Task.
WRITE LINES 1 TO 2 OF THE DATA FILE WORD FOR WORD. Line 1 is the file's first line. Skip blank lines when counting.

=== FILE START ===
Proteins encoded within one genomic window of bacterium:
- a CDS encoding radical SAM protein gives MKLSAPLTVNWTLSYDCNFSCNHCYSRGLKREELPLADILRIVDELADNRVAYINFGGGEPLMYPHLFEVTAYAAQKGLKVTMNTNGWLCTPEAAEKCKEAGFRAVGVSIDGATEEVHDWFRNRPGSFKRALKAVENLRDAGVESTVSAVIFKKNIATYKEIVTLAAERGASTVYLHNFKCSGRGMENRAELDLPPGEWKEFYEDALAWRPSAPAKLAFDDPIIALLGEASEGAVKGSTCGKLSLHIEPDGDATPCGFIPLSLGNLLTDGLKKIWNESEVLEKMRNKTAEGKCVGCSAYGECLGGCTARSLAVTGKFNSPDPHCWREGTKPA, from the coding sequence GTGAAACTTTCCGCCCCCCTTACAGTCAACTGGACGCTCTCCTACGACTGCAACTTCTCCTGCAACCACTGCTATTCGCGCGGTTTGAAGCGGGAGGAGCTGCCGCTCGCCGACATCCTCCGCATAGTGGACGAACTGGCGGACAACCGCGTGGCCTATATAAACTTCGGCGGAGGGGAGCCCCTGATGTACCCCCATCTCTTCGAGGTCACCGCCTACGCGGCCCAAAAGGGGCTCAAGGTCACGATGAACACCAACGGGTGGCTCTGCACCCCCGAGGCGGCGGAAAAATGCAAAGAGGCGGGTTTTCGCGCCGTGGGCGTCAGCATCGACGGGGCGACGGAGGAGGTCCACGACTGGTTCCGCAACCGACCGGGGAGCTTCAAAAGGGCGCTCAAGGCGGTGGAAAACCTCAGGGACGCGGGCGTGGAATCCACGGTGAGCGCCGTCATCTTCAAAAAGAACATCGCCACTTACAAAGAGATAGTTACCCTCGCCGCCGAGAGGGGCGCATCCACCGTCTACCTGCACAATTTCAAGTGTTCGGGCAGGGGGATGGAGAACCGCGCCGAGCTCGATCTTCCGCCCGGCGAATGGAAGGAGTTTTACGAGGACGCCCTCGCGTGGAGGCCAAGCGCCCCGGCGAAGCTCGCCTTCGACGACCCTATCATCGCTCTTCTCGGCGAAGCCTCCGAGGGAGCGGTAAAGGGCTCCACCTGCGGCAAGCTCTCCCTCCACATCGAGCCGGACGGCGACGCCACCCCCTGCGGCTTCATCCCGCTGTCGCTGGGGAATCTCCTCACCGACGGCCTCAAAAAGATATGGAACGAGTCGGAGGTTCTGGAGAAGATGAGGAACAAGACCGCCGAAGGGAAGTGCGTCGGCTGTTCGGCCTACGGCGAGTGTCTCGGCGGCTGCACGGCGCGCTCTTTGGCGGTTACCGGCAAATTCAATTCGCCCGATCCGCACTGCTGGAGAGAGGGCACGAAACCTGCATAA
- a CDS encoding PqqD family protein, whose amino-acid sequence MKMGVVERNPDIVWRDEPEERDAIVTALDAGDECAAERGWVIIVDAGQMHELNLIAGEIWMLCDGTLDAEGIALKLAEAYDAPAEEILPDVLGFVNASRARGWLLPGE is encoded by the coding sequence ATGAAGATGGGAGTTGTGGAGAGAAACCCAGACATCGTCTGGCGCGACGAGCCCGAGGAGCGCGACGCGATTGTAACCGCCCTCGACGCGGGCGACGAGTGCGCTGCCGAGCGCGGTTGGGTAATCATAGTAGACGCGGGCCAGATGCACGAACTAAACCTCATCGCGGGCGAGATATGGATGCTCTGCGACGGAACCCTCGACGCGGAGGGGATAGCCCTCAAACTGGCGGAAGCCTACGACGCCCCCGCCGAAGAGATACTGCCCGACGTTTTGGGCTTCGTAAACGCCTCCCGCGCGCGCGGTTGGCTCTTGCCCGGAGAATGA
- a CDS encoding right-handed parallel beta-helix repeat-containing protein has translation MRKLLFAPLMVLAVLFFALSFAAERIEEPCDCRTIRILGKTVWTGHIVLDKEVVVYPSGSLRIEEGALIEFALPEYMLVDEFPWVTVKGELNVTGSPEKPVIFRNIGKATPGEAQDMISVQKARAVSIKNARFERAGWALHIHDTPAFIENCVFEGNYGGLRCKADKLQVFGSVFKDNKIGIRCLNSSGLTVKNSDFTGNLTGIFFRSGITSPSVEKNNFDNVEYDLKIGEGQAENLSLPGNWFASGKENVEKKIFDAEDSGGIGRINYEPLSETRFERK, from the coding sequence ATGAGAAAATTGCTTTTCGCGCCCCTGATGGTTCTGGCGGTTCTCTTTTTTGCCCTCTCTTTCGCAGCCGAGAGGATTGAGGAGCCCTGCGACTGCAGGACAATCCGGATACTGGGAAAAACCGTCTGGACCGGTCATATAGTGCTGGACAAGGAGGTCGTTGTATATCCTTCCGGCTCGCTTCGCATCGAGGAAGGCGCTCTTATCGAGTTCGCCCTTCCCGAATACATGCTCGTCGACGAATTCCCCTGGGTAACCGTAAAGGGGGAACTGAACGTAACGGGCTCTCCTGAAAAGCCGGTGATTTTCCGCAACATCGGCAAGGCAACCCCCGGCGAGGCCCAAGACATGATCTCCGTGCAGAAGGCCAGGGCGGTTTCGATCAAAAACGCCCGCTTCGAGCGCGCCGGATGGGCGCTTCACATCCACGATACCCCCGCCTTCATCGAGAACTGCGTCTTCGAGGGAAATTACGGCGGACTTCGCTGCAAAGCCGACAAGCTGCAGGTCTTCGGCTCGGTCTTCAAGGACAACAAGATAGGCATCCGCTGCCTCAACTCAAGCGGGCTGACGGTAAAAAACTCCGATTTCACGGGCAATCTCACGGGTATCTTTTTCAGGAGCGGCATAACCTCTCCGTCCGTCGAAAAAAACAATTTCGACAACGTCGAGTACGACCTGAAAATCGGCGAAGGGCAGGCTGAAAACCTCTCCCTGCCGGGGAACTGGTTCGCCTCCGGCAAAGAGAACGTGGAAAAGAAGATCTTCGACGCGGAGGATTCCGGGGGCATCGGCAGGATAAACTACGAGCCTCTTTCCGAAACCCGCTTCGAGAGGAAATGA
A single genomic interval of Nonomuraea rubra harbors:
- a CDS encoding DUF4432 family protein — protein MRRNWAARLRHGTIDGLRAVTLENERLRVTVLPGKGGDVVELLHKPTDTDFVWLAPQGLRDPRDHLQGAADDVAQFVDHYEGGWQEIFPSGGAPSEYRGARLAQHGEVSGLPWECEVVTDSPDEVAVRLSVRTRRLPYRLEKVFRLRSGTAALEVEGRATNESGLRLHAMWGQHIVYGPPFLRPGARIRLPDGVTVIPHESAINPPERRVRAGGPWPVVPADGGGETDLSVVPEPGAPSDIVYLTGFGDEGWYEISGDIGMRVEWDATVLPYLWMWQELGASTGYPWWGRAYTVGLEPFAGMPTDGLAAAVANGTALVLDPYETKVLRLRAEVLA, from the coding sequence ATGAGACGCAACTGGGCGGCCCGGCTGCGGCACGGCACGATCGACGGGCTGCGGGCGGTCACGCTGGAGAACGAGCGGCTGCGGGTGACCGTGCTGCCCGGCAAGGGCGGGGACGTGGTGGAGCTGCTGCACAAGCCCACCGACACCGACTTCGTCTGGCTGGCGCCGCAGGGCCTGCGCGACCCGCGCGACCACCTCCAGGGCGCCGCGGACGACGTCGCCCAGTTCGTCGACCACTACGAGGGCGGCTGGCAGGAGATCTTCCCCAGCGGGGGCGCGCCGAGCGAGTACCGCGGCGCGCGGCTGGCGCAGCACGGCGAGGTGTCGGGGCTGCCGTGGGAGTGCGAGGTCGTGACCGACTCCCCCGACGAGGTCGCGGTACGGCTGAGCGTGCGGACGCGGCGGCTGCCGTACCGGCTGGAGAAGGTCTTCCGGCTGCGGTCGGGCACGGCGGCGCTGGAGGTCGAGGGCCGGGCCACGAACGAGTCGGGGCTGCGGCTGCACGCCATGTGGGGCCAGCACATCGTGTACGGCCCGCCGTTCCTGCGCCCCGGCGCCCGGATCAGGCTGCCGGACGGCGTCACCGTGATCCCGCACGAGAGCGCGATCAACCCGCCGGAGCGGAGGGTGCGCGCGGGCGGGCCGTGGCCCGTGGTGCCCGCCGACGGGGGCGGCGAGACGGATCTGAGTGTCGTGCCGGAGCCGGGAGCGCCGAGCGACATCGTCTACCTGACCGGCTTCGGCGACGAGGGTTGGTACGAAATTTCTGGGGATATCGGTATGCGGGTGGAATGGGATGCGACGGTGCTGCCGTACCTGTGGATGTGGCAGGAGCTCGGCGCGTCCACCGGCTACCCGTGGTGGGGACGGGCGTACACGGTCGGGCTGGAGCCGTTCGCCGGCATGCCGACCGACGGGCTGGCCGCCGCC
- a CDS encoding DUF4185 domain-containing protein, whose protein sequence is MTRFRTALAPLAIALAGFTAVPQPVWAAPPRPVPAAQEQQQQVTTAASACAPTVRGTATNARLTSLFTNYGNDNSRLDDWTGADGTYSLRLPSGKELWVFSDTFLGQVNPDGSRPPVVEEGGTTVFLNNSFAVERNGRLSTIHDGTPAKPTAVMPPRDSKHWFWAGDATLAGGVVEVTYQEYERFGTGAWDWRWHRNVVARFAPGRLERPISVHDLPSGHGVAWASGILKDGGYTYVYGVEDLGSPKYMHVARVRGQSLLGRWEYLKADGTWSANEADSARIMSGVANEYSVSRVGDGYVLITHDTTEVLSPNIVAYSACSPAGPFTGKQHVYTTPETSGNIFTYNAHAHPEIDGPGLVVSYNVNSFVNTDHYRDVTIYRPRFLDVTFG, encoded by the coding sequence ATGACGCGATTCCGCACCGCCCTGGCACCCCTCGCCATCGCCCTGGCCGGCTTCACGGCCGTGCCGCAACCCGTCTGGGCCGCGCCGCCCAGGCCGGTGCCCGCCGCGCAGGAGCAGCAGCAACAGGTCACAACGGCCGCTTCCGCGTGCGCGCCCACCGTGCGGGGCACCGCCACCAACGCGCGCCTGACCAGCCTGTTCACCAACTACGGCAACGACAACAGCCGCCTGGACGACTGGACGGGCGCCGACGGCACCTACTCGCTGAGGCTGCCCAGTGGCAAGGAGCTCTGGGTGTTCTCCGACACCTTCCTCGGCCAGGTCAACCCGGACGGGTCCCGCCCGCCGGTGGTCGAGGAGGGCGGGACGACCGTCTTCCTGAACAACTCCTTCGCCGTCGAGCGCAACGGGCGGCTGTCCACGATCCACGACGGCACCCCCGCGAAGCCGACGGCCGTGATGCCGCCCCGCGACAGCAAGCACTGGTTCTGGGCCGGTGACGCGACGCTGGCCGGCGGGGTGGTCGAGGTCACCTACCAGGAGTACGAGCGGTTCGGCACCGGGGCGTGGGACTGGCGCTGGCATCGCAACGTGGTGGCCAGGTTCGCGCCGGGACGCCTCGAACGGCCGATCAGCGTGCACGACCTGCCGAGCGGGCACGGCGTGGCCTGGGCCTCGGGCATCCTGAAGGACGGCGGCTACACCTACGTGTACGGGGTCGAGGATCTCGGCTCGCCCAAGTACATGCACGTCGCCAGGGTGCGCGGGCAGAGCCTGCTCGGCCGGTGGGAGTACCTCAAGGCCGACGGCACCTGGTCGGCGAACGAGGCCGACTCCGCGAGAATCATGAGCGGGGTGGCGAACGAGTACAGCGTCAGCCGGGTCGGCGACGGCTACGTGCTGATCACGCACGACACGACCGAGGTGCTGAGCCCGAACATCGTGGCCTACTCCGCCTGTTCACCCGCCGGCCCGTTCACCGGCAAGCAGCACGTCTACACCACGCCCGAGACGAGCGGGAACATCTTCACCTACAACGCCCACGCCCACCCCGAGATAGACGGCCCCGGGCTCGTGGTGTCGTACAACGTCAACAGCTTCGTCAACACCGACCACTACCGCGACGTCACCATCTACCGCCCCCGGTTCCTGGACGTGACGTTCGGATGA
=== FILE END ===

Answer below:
Proteins encoded within one genomic window of bacterium:
- a CDS encoding radical SAM protein gives MKLSAPLTVNWTLSYDCNFSCNHCYSRGLKREELPLADILRIVDELADNRVAYINFGGGEPLMYPHLFEVTAYAAQKGLKVTMNTNGWLCTPEAAEKCKEAGFRAVGVSIDGATEEVHDWFRNRPGSFKRALKAVENLRDAGVESTVSAVIFKKNIATYKEIVTLAAERGASTVYLHNFKCSGRGMENRAELDLPPGEWKEFYEDALAWRPSAPAKLAFDDPIIALLGEASEGAVKGSTCGKLSLHIEPDGDATPCGFIPLSLGNLLTDGLKKIWNESEVLEKMRNKTAEGKCVGCSAYGECLGGCTARSLAVTGKFNSPDPHCWREGTKPA, from the coding sequence GTGAAACTTTCCGCCCCCCTTACAGTCAACTGGACGCTCTCCTACGACTGCAACTTCTCCTGCAACCACTGCTATTCGCGCGGTTTGAAGCGGGAGGAGCTGCCGCTCGCCGACATCCTCCGCATAGTGGACGAACTGGCGGACAACCGCGTGGCCTATATAAACTTCGGCGGAGGGGAGCCCCTGATGTACCCCCATCTCTTCGAGGTCACCGCCTACGCGGCCCAAAAGGGGCTCAAGGTCACGATGAACACCAACGGGTGGCTCTGCACCCCCGAGGCGGCGGAAAAATGCAAAGAGGCGGGTTTTCGCGCCGTGGGCGTCAGCATCGACGGGGCGACGGAGGAGGTCCACGACTGGTTCCGCAACCGACCGGGGAGCTTCAAAAGGGCGCTCAAGGCGGTGGAAAACCTCAGGGACGCGGGCGTGGAATCCACGGTGAGCGCCGTCATCTTCAAAAAGAACATCGCCACTTACAAAGAGATAGTTACCCTCGCCGCCGAGAGGGGCGCATCCACCGTCTACCTGCACAATTTCAAGTGTTCGGGCAGGGGGATGGAGAACCGCGCCGAGCTCGATCTTCCGCCCGGCGAATGGAAGGAGTTTTACGAGGACGCCCTCGCGTGGAGGCCAAGCGCCCCGGCGAAGCTCGCCTTCGACGACCCTATCATCGCTCTTCTCGGCGAAGCCTCCGAGGGAGCGGTAAAGGGCTCCACCTGCGGCAAGCTCTCCCTCCACATCGAGCCGGACGGCGACGCCACCCCCTGCGGCTTCATCCCGCTGTCGCTGGGGAATCTCCTCACCGACGGCCTCAAAAAGATATGGAACGAGTCGGAGGTTCTGGAGAAGATGAGGAACAAGACCGCCGAAGGGAAGTGCGTCGGCTGTTCGGCCTACGGCGAGTGTCTCGGCGGCTGCACGGCGCGCTCTTTGGCGGTTACCGGCAAATTCAATTCGCCCGATCCGCACTGCTGGAGAGAGGGCACGAAACCTGCATAA